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Pacific Ombudsman concept to be debated on World Press Freedom Day

Pacific Freedom Forum

UPDATE from Pacific Freedom Forum: Pacific Media ombudsman advances regional accountability (5 May 2013)

A Pacific event marking the UNESCO World Press Freedom Day on Friday 3 May 2013 is aimed at improving self-regulation for Pacific newsrooms - a regional media ombudsman.

"Common to all our countries is the issue of ethics and how different news outlets deal with complaints about media stories," says PFF co-chair Titi Gabi of Papua New Guinea.

The event is being convened by Pacific Freedom Forum, PFF, in partnership with the Media Association of the Solomon Islands (MASI).

It's the first time the Solomon Islands will host the Pacific regional World Press Freedom Day event.

"The WPFD global platform for discussing media freedom issues is an opportunity to open up discussion on a model for Pacific news ombudsmen, adapting what works worldwide to what can work for our region," states Gabi.

Efforts to set up national-level media councils to help with self-regulation and accountability have been made in Fiji, Samoa and the Cook Islands.

From a regional media perspective, a recent PacMAS funded report confirmed the ongoing challenges of resourcing and support for national associations.

Researching previous WPFD outcomes, a theme emerging for PFF - a regional media monitoring network - is picking up on breaches of ethics and standards at the national level.

A core group of media managers coming to Honiara are stepping up to make a commitment to a standards process, because they want something that works, states PFF Co-Chair Monica Miller.

"The notion of having a Pacific media standards body was raised as a way of meeting the challenge of bias, lack of in-country experts, and lack of resources in many small developing communities to handle complaints procedures," says Miller.

"For WPFD 2013, we're suggesting that a step forward might be a model involving a Pacific Media Ombudsman working online with a small regional group.

"We have to stress this is not about displacing what is already working in-country, but adding local and national standards to a regional space where the neutrality of an Ombudsman can build faith and credibility in the whole process."

Five Pacific countries are involved in the initial stages of the Pacific Media Ombudsman call. Media outlets from the host country discussing the concept of the Pacific Media Ombudsman will be joined by colleagues from the Cook Islands, Tonga, and Vanuatu for the focus event.

"Not all we hoped for were able to attend, such as Samoa, and the PMO office can look at working through any issues impeding regional ownership."

In another first for media regionalism, the Pacific Islands News Association, PINA, will also be attending the event to assess how the concept might be developed for its own members.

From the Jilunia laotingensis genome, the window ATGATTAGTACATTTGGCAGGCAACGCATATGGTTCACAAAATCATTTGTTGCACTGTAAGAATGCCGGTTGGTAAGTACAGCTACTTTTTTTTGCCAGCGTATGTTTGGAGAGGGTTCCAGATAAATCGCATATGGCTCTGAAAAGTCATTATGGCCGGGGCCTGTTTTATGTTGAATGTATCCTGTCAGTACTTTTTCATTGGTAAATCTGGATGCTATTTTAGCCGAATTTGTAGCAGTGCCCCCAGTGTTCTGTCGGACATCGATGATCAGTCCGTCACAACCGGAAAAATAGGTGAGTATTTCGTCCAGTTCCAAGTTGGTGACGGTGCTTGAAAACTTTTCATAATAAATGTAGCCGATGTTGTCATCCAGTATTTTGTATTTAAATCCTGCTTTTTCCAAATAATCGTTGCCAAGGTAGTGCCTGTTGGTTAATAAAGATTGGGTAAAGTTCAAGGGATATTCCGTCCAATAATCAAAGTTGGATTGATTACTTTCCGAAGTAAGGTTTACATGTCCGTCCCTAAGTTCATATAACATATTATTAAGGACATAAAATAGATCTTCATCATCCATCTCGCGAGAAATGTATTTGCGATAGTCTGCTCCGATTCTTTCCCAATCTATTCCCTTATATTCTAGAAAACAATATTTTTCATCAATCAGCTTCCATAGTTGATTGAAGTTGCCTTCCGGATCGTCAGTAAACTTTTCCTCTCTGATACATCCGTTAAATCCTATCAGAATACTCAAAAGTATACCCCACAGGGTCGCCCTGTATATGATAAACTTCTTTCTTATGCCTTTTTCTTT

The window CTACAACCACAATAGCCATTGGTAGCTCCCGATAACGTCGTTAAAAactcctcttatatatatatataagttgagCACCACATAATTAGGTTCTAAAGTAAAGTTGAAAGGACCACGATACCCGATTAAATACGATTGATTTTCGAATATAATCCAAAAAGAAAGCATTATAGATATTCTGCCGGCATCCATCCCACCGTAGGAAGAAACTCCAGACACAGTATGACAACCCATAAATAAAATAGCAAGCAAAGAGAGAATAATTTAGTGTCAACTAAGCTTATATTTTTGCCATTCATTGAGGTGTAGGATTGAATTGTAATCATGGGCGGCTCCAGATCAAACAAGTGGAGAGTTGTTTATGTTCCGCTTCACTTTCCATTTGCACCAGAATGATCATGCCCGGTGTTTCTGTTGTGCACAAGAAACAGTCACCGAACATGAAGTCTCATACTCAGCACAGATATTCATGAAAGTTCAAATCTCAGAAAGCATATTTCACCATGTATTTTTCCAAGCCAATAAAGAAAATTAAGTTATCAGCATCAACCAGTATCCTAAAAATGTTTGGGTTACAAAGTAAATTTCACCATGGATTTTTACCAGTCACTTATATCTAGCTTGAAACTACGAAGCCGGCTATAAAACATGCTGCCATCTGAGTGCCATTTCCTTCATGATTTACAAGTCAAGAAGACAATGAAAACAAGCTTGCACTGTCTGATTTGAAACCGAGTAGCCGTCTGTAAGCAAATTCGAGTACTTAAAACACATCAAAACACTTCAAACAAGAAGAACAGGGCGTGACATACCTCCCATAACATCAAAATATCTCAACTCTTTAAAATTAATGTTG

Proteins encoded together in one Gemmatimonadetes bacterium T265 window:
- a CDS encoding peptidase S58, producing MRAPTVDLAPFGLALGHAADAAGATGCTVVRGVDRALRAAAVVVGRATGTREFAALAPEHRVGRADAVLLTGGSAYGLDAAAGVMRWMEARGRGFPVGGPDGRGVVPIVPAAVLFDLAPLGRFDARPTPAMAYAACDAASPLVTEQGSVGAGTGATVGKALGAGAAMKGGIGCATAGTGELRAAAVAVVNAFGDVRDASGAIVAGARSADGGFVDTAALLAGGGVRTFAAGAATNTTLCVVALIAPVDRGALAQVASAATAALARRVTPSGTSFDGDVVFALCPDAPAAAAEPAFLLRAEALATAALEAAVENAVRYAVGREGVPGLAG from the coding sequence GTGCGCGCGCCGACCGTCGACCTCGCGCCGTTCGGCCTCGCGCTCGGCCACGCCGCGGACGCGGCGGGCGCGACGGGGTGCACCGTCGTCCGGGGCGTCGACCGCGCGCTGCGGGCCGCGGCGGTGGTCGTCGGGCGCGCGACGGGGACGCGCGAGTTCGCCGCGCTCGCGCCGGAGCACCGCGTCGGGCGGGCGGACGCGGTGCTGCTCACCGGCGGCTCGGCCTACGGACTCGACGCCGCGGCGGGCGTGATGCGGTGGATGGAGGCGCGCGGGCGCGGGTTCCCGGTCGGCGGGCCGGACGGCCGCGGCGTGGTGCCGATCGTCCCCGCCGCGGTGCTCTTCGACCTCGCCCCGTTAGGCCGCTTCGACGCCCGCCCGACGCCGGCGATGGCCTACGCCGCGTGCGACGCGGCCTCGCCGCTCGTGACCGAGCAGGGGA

The two day event, supported with a WPFD grant from UNESCO's Office for the Pacific States in Samoa, wraps up on WPFD Friday 3 May with a press freedom lunch open to the public, around the "Safe to speak" global theme.

Along with host country support, other partners to the event are SPC-RRRT, UNDP, and SPREP who will be running climate change training for regional media managers and Solomon Islands journalists.


In 2013, a key global event for journalists and media practitioners reaches a 20-year anniversary.

Every 3 May, UNESCO World Press Freedom Day represents an opportunity to commemorate the fundamental principles of press freedom around the globe and to honour outstanding journalists who've demonstrated courage in standing up for media ethics and free expression.

The 2013 global theme is "Safe to Speak: Securing Freedom of Expression in All Media".

At the global level, UNESCO's Communications and Information sector marks the celebration of World Press Freedom Day 2013 with a conference and the Awards ceremony of the annual World Press Freedom Prize.

As a global event, World Press Freedom Day goes back two decades to the General Assembly of the United Nations in December 1993, following a seminar on Promoting an Independent and Pluralistic African Press. This seminar took place in Windhoek, Namibia, from 29 April to 3 May 1991, leading to the adoption of the Windhoek Declaration on Promoting Independent and Pluralistic Media.

Calling for the establishment, maintenance and fostering of an independent, pluralistic and free press, declaration members emphasized the importance of a free press to development and maintenance of stable democracy, including towards economic development of a nation.

WPFD celebrations came to the Pacific for the first time in 2010, when it was hosted in Australia by the University of Queensland in Brisbane.

The following year, the Pacific Freedom Forum and the International Federation of Journalists initiated the Pacific WPFD with support from UNESCO and the then-emerging PacMAS program at NUS in Samoa in 2011.

In 2012, the Pacific WPFD event went to Papua New Guinea, with support from the IFJ Pacific Media Monitoring project and PNG Media Workers Association. At the WPFD 2012 event in Port Moresby the first IFJ Pacific Media Freedom report was launched.

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